Bheed Movie Review: ‘Bheed’ decorated with Pankaj Kapur’s brilliant performance. Lockdown Tale which emotionally hits hard. | Entertainment Moviesda
Producer: Anubhav Sinha, Bhushan Kumar and Krishna Kumar
Director: Anubhav Sinha
Writer: Anubhav Sinha, Saumya Tiwari and Sonali Jain
Artists: Rajkumar Rao, Bhumi Pednekar, Pankaj Kapoor, Dia Mirza, Ashutosh Rana, Virendra Saxena, Aditya Srivastava and Kritika Kamra etc.
Release: 24 March 2023
If you’ve seen Vinod Kapri’s documentary ‘1232 kilometres,’ which aired on Disney Plus Hotstar, the film ‘Bheed’ will seems similar. But, there are hundreds of stories about the Corona lockdown that neither journalists nor filmmakers were able to access. It has been widely publicised in the media. Anubhav Sinha, the producer and director, has removed its’color’ this time by weaving it into a fictitious plot (along with a love story) that has been presented on TV news networks. Anubhav, who has directed films about societal issues such as ‘Mulk,’ ‘Article 15,’ ‘Thappad,’ and ‘Many,’ has good intentions. However, his insistence on being lost in his own world neither allows him to float with mainstream cinema nor allows him to stand upright with parallel cinema as a director.
The film ‘Bheed’ is shot entirely in black and white. Is about the social inequality that occurs during a lockdown. The film depicts the chaos, violence, and fear of the Covid lockdown. Anubhav Sinha created ‘Bheed’ by extracting the colour and juice of some of the incidents that we witnessed on our TV channel during the Covid lockdown. ‘Bheed’ contains numerous short stories. There’s Chowkidar’s narrative, a mother’s struggle with her daughter’s story, and Tablighi Jamaat’s story. Along with this, there are other instances in which attempts have been made to hold up a mirror to casteism and the entire system. However, the audience has seen and heard all of this before.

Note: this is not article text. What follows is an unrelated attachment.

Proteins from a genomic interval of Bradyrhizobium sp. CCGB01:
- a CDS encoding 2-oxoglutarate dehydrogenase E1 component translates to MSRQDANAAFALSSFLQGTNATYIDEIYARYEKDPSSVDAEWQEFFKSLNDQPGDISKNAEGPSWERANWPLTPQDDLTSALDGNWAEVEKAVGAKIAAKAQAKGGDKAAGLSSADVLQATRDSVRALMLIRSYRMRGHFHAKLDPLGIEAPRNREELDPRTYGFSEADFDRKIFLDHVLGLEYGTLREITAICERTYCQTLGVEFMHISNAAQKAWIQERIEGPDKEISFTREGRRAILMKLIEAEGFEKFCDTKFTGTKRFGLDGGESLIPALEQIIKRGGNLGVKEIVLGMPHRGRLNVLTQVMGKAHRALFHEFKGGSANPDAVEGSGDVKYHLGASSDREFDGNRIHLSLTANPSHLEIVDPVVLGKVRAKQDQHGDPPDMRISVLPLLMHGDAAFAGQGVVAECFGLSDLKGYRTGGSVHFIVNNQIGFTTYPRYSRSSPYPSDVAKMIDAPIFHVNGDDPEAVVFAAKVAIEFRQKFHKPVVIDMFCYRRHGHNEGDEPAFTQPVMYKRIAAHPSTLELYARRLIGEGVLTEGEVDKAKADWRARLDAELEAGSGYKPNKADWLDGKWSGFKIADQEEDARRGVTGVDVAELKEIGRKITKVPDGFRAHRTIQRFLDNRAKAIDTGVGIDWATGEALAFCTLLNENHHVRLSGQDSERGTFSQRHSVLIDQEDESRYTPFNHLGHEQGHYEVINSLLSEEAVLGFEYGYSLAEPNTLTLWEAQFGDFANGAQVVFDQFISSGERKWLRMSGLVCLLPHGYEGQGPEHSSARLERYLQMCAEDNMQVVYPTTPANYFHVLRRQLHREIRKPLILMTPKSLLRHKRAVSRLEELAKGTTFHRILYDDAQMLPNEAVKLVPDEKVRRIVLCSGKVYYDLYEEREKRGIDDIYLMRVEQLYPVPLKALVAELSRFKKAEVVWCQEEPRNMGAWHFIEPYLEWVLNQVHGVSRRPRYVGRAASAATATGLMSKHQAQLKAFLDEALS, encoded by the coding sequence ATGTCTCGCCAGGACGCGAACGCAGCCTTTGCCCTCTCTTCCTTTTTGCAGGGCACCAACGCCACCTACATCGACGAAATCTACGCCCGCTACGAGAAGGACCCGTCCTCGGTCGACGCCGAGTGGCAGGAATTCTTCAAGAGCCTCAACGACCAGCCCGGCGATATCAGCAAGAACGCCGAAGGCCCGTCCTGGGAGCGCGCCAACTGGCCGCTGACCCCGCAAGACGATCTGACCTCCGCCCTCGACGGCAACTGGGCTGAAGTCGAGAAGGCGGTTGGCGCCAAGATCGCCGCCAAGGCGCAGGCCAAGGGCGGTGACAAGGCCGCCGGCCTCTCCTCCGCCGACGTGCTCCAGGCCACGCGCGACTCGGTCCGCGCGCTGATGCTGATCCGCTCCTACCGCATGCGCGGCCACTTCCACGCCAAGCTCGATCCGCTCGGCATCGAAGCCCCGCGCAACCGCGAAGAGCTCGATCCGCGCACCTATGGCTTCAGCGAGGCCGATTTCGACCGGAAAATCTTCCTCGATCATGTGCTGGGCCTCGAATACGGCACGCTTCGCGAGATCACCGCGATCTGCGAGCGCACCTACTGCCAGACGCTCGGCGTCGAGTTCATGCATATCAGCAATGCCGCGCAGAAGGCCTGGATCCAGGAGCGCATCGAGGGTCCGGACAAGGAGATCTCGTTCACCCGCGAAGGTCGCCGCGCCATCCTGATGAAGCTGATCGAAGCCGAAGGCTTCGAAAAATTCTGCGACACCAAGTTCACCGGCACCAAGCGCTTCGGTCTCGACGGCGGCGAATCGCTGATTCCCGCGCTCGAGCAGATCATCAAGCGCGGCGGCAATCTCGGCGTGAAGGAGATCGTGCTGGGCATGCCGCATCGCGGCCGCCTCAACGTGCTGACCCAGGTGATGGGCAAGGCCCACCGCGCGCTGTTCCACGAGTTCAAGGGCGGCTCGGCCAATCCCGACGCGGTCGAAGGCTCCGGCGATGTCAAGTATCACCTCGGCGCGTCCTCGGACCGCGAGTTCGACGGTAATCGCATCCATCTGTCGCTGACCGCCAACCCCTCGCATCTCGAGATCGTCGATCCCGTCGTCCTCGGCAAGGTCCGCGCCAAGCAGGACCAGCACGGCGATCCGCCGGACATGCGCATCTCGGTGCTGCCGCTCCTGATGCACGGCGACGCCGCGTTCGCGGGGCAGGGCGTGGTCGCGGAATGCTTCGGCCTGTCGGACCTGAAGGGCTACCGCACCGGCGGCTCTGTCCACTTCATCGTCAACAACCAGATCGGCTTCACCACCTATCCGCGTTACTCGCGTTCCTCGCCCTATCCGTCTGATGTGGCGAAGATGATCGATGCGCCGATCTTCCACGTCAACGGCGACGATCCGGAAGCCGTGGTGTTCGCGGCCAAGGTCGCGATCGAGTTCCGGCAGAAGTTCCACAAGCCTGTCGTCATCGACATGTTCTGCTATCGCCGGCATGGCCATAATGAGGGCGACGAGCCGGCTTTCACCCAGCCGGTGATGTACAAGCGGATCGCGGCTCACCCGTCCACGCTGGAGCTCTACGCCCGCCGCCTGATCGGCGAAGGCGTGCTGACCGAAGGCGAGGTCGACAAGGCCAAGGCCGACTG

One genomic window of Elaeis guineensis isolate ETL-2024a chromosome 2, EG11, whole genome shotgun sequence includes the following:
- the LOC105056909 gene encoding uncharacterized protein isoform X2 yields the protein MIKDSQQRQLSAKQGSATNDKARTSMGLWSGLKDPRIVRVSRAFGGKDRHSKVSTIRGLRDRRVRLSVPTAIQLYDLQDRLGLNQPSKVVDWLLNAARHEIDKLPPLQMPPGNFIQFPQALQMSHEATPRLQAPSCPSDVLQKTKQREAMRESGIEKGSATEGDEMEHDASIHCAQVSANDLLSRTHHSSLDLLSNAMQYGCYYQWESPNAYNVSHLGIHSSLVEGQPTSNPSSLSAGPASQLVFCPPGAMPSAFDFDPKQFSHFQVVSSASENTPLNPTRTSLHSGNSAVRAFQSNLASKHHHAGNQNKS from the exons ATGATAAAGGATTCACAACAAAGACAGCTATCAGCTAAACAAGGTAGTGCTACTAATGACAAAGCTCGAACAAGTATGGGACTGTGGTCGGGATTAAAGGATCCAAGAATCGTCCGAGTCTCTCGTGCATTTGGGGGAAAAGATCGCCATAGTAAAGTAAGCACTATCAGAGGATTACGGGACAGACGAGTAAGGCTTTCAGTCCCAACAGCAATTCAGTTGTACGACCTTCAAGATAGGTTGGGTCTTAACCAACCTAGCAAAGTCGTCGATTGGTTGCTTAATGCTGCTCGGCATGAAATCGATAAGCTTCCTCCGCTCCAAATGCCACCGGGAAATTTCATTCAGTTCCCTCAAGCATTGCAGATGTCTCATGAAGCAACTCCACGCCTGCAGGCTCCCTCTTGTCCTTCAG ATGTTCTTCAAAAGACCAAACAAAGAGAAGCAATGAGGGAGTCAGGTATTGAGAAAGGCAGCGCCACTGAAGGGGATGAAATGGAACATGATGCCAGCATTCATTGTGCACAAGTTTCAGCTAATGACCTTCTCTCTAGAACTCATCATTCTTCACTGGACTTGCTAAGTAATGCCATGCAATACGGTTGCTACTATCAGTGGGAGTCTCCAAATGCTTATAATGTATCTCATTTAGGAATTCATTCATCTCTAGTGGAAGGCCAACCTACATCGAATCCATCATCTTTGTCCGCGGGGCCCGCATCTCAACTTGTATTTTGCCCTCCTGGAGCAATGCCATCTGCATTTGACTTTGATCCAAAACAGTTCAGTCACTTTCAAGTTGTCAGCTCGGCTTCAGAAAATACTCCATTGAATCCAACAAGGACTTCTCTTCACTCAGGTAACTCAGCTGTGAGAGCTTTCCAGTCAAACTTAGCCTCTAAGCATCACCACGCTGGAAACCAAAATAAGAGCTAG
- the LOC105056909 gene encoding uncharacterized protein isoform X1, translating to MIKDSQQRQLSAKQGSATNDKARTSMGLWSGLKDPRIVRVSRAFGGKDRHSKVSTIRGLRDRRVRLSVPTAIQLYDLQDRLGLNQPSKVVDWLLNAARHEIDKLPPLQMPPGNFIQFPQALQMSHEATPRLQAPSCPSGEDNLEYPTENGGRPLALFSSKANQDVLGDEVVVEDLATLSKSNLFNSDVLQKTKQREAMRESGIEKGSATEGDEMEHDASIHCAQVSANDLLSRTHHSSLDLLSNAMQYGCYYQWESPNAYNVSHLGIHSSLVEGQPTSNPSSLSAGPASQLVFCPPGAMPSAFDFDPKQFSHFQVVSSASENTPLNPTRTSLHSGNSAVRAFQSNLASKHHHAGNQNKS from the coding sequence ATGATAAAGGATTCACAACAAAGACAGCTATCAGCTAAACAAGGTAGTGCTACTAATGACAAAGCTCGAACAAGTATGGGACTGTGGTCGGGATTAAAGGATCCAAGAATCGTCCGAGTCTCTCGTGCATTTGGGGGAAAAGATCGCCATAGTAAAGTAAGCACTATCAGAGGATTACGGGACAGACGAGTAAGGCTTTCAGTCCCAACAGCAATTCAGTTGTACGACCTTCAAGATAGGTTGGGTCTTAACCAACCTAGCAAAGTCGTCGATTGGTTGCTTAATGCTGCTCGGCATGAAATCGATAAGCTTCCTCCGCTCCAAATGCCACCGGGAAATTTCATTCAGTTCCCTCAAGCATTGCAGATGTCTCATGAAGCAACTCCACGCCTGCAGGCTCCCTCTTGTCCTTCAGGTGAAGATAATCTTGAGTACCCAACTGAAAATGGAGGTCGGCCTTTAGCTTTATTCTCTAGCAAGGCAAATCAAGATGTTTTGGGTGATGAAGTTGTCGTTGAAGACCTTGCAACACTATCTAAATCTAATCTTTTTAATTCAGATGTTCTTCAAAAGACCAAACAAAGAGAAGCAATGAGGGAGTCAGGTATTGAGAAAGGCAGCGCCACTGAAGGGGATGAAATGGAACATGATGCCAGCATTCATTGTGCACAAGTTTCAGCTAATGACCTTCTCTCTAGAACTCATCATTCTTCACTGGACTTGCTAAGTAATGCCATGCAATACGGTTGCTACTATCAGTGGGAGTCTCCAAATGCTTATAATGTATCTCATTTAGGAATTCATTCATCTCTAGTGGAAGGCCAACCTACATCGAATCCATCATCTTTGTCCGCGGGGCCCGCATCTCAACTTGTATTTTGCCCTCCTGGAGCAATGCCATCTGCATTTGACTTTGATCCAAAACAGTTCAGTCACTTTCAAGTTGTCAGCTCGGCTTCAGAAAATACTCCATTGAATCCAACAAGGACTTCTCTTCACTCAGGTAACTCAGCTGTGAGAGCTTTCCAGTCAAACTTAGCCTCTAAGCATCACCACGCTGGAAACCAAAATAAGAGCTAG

Anubhav Sinha comes across this query. He builds cinema out of his own thoughts, as a filmmaker must, yet his filmmaking is repetitive. Among the characters combating casteism, the distinction between Ayushmann Khurrana and Rajkumar Rao appears to be fading. During the original advertising, an attempt was made to tell the film ‘Bheed’ a tale about the social separation that occurred during the country’s split. But, it did not work out.
Anubhav Sinha’s motivation for filming it in black and white was since this narrative is about a time when the division occurred in the society rather than the country. He argues that ‘Bheed’ is a black-and-white narrative about terrible times. Yet, there are many colourful anecdotes from the Corona era. It depicts a new beginning in life. Thousands of crores of people assisted one another without knowing one other’s religion or caste. Some of these societal hues were also required to fall on this film. Notwithstanding these weaknesses, owing to its tight storyline, Bheed is a one-time viewing.
Because of the film’s cast, actor Pankaj Kapur may be the only incentive to see it. Immersion in the persona is an old of his feature . His character has his own suffering, which he portrays brilliantly on television. Rajkummar Rao reprises his bewildered tormented role. The freshness in his performance that was evident in his early works is now fading. His acting appears to struggle throughout the film, aided by frozen expressions. Bhumi Pednekar has done an excellent job of portraying her role.
Ashutosh Rana plays a police officer whose resentment reflects on his job after his parents are denied hospital beds. Aditya Srivastava delivered an outstanding performance. First and foremost, the persona of the police inspector has been adequately portrayed, as has the arrogance that comes with coming from an elite caste. Anurag’s films have been technically excellent from his debut picture ‘Tum Bin,’ and this time it is owing to Soumik Mukherjee’s cinematography.
Rating : 2.5/5
Author: Sangeeta Verma
Occupation: Indian film critic and reviewer
Education: Bachelor’s degree in English Literature, Masters in Mass Communication
Career: Sangeeta Verma started her career as a freelance writer and film critic and continuing it.